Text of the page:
May 28 2021

New Dark Matter Map Mystery

Published by under Astronomy
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Scientists have published the most extensive map of dark matter in the universe to date, based on a survey of 100 million galaxies. The findings don’t quite match with predictions made by computer models, suggesting that there is some physics at work which scientists do not yet understand. This, of course, is exciting for physicists.

As I discussed previously, we don’t know what dark matter is, but we are pretty confident it’s there. Dark matter does not give off any radiation, but it does have gravity, so we can see its gravitational effects. Based on these observations it seems that 80% of the matter in the universe is dark matter. This is a major area of research, because we do not know what dark matter is made of. It is probably some new particle we have not identified so far. This is where scientists live – on the edge of our current knowledge, peering into the unknown.

Part of that “peering” is gathering lots of data, and that is what the current study does. They used gravitational lensing to map the gravity of the universe, 80% of which is dark matter. Visible galaxies and dark matter cluster together, creating an overall structure to the universe. There are vast black voids with nothing, and there are tendrils of matter with galaxies, gas, and stars. The goal is to map this distribution, to see where all the stuff in the universe is.

They then compared this map to what we would predict based on our current understanding of the laws of physics. They started with a map of where all the matter was 350,000 years after the Big Bang, which was created by examining the cosmic background radiation. Then they model where that matter should have gone over the last 13.8 billion years based upon relativity and other physical laws. The map and the model were off by a few percent. The universe is more evenly distributed than the models predict. This may not sound like a lot, but physicists are used to dealing with high levels of precision. Physical laws tend to be very reliable. This is why we can make calculations and send a probe to Pluto 5 billion km away, and arrive precisely where they predicted. If the New Horizons probe was off course by a few percent, that would have been a disaster, both for the mission and our understanding of the relevant laws of physics.

This is why physicists love discrepancies between predicted and observed phenomena, even tiny ones. It means something is going on we are not aware of. This could be an effect we have not considered, an error in their experimental design or method of observation, or occasionally a tweak to our understanding of the laws of physics. The first two need to be thoroughly ruled out before new physics can be confidently postulated, and it is an increasingly rare event, but that is what physicists live for.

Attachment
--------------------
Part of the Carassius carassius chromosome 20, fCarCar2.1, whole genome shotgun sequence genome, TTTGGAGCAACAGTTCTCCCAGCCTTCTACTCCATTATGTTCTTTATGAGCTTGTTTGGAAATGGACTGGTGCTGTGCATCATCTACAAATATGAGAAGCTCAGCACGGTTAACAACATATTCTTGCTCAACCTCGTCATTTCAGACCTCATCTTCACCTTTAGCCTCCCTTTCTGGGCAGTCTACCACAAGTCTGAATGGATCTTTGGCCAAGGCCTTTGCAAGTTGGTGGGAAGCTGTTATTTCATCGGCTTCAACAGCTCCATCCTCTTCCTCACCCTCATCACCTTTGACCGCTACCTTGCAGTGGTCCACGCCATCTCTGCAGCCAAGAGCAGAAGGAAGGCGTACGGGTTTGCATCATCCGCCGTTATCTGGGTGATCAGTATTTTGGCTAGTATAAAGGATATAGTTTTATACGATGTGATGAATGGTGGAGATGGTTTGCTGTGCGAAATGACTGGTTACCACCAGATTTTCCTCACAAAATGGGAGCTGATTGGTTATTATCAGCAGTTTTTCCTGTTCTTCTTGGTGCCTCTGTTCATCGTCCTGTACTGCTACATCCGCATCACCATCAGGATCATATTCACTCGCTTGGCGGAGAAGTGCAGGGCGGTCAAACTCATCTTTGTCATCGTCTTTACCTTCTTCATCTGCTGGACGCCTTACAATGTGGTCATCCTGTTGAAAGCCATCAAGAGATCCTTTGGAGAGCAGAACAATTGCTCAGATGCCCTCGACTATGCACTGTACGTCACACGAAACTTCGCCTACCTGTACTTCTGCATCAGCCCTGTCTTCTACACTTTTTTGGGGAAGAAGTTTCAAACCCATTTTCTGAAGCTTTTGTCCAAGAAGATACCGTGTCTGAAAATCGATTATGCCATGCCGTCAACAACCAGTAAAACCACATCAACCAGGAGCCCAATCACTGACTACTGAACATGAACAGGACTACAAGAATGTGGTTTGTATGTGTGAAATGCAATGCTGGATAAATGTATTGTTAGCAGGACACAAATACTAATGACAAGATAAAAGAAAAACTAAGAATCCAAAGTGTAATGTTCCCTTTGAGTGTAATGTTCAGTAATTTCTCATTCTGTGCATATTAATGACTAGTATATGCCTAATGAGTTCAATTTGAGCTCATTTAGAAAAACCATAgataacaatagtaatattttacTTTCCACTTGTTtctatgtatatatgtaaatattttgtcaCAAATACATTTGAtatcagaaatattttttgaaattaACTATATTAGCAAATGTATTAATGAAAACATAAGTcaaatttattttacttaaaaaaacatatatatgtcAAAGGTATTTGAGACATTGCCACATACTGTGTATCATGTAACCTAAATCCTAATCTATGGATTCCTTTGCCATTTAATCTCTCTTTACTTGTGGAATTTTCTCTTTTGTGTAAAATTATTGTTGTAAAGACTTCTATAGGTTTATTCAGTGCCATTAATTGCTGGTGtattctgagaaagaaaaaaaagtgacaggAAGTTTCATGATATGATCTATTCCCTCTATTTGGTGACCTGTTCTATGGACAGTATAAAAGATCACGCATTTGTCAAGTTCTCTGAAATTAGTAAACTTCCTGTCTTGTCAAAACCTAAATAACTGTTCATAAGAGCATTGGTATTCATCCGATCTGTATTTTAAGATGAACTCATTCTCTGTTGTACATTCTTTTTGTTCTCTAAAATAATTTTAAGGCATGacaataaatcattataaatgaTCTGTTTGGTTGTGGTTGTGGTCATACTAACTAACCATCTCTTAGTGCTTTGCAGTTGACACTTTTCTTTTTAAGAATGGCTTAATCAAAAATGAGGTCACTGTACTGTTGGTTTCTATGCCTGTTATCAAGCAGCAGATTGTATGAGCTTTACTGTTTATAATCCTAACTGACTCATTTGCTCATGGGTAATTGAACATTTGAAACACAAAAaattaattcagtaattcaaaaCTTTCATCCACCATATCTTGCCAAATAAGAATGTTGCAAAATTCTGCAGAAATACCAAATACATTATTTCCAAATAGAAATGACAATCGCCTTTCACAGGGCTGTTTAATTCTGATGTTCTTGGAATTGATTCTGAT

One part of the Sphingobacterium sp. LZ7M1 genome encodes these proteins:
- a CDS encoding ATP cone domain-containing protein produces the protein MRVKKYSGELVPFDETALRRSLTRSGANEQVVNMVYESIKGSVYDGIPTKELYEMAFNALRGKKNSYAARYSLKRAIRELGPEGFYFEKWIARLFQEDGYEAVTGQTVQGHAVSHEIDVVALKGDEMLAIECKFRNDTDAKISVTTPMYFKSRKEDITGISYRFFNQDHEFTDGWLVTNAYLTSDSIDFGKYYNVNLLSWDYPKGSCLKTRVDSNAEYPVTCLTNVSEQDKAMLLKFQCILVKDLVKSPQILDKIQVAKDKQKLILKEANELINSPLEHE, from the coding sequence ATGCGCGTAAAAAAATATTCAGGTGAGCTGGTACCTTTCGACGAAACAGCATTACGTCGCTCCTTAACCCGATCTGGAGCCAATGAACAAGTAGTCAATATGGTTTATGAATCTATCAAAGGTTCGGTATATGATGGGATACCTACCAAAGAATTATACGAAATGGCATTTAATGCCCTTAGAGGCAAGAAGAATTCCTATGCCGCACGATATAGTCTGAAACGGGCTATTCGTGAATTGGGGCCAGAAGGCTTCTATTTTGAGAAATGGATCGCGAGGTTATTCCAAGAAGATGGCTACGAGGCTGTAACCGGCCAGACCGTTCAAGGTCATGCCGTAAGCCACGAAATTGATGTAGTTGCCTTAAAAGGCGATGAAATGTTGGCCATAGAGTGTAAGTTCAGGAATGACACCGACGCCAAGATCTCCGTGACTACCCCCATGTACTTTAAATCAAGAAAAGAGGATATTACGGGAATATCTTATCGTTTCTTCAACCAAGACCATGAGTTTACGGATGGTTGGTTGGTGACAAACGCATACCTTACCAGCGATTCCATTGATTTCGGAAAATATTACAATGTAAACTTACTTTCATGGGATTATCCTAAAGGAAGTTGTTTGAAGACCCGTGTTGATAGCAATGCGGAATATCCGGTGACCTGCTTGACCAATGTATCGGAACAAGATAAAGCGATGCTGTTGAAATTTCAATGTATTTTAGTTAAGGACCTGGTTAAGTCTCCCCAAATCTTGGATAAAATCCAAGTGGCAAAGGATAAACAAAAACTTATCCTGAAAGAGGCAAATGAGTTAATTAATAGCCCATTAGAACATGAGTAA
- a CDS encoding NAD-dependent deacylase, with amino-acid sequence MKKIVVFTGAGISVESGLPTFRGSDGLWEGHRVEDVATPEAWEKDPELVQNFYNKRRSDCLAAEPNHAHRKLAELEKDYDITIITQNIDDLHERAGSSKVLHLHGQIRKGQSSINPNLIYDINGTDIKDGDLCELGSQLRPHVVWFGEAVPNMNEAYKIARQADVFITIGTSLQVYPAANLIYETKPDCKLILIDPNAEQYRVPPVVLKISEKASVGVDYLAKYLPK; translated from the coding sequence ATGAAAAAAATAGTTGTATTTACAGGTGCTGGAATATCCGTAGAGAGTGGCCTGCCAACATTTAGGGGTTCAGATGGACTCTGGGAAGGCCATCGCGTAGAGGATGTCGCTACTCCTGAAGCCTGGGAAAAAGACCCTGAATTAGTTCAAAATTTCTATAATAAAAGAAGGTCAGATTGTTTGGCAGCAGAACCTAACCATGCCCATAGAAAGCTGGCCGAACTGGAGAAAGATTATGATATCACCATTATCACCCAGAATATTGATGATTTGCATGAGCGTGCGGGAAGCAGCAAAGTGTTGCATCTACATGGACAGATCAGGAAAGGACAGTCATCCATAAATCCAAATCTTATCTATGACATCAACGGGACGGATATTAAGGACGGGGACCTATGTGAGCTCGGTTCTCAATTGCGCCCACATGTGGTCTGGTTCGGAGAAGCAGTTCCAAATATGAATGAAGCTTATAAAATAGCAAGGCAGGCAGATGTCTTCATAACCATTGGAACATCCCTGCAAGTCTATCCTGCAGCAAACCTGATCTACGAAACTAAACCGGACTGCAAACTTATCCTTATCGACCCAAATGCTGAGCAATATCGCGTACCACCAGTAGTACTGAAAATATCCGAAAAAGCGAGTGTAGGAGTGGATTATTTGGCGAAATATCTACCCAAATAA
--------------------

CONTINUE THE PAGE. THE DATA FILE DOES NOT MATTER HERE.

Remember the Pioneer Anomaly – there was a slight difference in the acceleration of the Pioneer probes from what scientists predicted. This teeny tiny discrepancy was the subject of great examination and consideration. Eventually it was solved, and turned out to be a slight asymmetry in the radiation pressure from the heat generated by the probes.

The current dark matter map anomaly, being off by a few percent, is huge by comparison. Again, the first two possibilities need to be considered. Perhaps we are not accounting for something in the universe. Perhaps there was an error in the model, Or perhaps either the CBR measurements or the dark matter map is off for some reason. New independent observations, and running everything through review of the physics community, will deal with these issues. At this point it’s too early to tell. But if everything holds up, then that third possibility – new physics – is the reward.

The BBC quotes one of the authors:

Dr Niall Jeffrey, of École Normale Supérieure, in Paris, who pieced the map together, said that the result posed a “real problem” for physics.

“If this disparity is true then maybe Einstein was wrong,” he told BBC News. “You might think that this is a bad thing, that maybe physics is broken. But to a physicist, it is extremely exciting. It means that we can find out something new about the way the Universe really is.”

Dr. Frenk, who worked on the model that now appears to be challenged, was also quoted:

“I spent my life working on this theory and my heart tells me I don’t want to see it collapse. But my brain tells me that the measurements were correct, and we have to look at the possibility of new physics. Then my stomach cringes, because we have no solid grounds to explore because we have no theory of physics to guide us. It makes me very nervous and fearful, because we are entering a completely unknown domain and who knows what we are going to find.”

These quotes I think capture the typical reaction of scientists to such things. Sure, it’s destabilizing, perhaps disappointing, and even a little scary. But they can’t deny the data if it is reliable, and at the end of the day, excitement about the possibility of new discovery takes over. Also, younger scientists are less invested in the older models, and more anxious to break them with new discoveries. What you typically don’t see is denial and cover-up in order to protect the “status quo”. No scientist ever got famous by protecting the status quo. Individual scientists will try to defend their pet theory, but there are always other scientists to pull it out from under them, if the data warrants. In the end, either the data is on your side or it isn’t.

Now we wait to see how the community reacts to this new study, and to see what new theories and observations will come of it.

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